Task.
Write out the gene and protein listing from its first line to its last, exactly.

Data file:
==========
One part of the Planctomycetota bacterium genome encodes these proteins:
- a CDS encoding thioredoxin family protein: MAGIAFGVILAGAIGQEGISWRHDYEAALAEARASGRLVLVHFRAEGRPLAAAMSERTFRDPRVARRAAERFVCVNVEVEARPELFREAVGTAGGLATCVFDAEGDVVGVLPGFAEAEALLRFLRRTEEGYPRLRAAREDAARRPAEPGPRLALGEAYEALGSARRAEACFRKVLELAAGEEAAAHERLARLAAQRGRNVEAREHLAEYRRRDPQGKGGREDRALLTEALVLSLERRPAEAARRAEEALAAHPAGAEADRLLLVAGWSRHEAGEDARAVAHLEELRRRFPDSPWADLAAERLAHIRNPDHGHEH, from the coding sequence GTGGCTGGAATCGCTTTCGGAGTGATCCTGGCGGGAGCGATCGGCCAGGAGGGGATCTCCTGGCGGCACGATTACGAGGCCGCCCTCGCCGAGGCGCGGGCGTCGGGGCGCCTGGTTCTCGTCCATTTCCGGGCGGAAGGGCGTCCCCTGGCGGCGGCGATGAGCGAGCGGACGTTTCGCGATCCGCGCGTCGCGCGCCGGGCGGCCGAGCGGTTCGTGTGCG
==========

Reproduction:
One part of the Planctomycetota bacterium genome encodes these proteins:
- a CDS encoding thioredoxin family protein: MAGIAFGVILAGAIGQEGISWRHDYEAALAEARASGRLVLVHFRAEGRPLAAAMSERTFRDPRVARRAAERFVCVNVEVEARPELFREAVGTAGGLATCVFDAEGDVVGVLPGFAEAEALLRFLRRTEEGYPRLRAAREDAARRPAEPGPRLALGEAYEALGSARRAEACFRKVLELAAGEEAAAHERLARLAAQRGRNVEAREHLAEYRRRDPQGKGGREDRALLTEALVLSLERRPAEAARRAEEALAAHPAGAEADRLLLVAGWSRHEAGEDARAVAHLEELRRRFPDSPWADLAAERLAHIRNPDHGHEH, from the coding sequence GTGGCTGGAATCGCTTTCGGAGTGATCCTGGCGGGAGCGATCGGCCAGGAGGGGATCTCCTGGCGGCACGATTACGAGGCCGCCCTCGCCGAGGCGCGGGCGTCGGGGCGCCTGGTTCTCGTCCATTTCCGGGCGGAAGGGCGTCCCCTGGCGGCGGCGATGAGCGAGCGGACGTTTCGCGATCCGCGCGTCGCGCGCCGGGCGGCCGAGCGGTTCGTGTGCG